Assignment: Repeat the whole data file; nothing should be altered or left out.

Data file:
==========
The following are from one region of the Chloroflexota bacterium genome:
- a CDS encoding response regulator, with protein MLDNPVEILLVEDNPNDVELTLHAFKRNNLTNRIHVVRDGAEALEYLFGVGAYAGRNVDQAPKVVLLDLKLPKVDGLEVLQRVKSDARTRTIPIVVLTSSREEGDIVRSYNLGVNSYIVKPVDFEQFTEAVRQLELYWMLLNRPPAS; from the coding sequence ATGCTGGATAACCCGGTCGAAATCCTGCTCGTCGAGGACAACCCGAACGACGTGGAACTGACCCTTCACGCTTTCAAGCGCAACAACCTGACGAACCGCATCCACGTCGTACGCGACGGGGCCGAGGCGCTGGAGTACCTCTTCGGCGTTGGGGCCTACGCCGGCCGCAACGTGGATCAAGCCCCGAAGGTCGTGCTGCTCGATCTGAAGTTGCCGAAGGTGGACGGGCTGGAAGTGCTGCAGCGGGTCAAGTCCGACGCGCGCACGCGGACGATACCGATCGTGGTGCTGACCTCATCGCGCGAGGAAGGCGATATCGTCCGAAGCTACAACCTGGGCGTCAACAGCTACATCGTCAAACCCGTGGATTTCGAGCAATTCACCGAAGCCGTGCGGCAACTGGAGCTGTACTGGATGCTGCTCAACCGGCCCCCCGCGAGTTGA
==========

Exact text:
The following are from one region of the Chloroflexota bacterium genome:
- a CDS encoding response regulator, with protein MLDNPVEILLVEDNPNDVELTLHAFKRNNLTNRIHVVRDGAEALEYLFGVGAYAGRNVDQAPKVVLLDLKLPKVDGLEVLQRVKSDARTRTIPIVVLTSSREEGDIVRSYNLGVNSYIVKPVDFEQFTEAVRQLELYWMLLNRPPAS; from the coding sequence ATGCTGGATAACCCGGTCGAAATCCTGCTCGTCGAGGACAACCCGAACGACGTGGAACTGACCCTTCACGCTTTCAAGCGCAACAACCTGACGAACCGCATCCACGTCGTACGCGACGGGGCCGAGGCGCTGGAGTACCTCTTCGGCGTTGGGGCCTACGCCGGCCGCAACGTGGATCAAGCCCCGAAGGTCGTGCTGCTCGATCTGAAGTTGCCGAAGGTGGACGGGCTGGAAGTGCTGCAGCGGGTCAAGTCCGACGCGCGCACGCGGACGATACCGATCGTGGTGCTGACCTCATCGCGCGAGGAAGGCGATATCGTCCGAAGCTACAACCTGGGCGTCAACAGCTACATCGTCAAACCCGTGGATTTCGAGCAATTCACCGAAGCCGTGCGGCAACTGGAGCTGTACTGGATGCTGCTCAACCGGCCCCCCGCGAGTTGA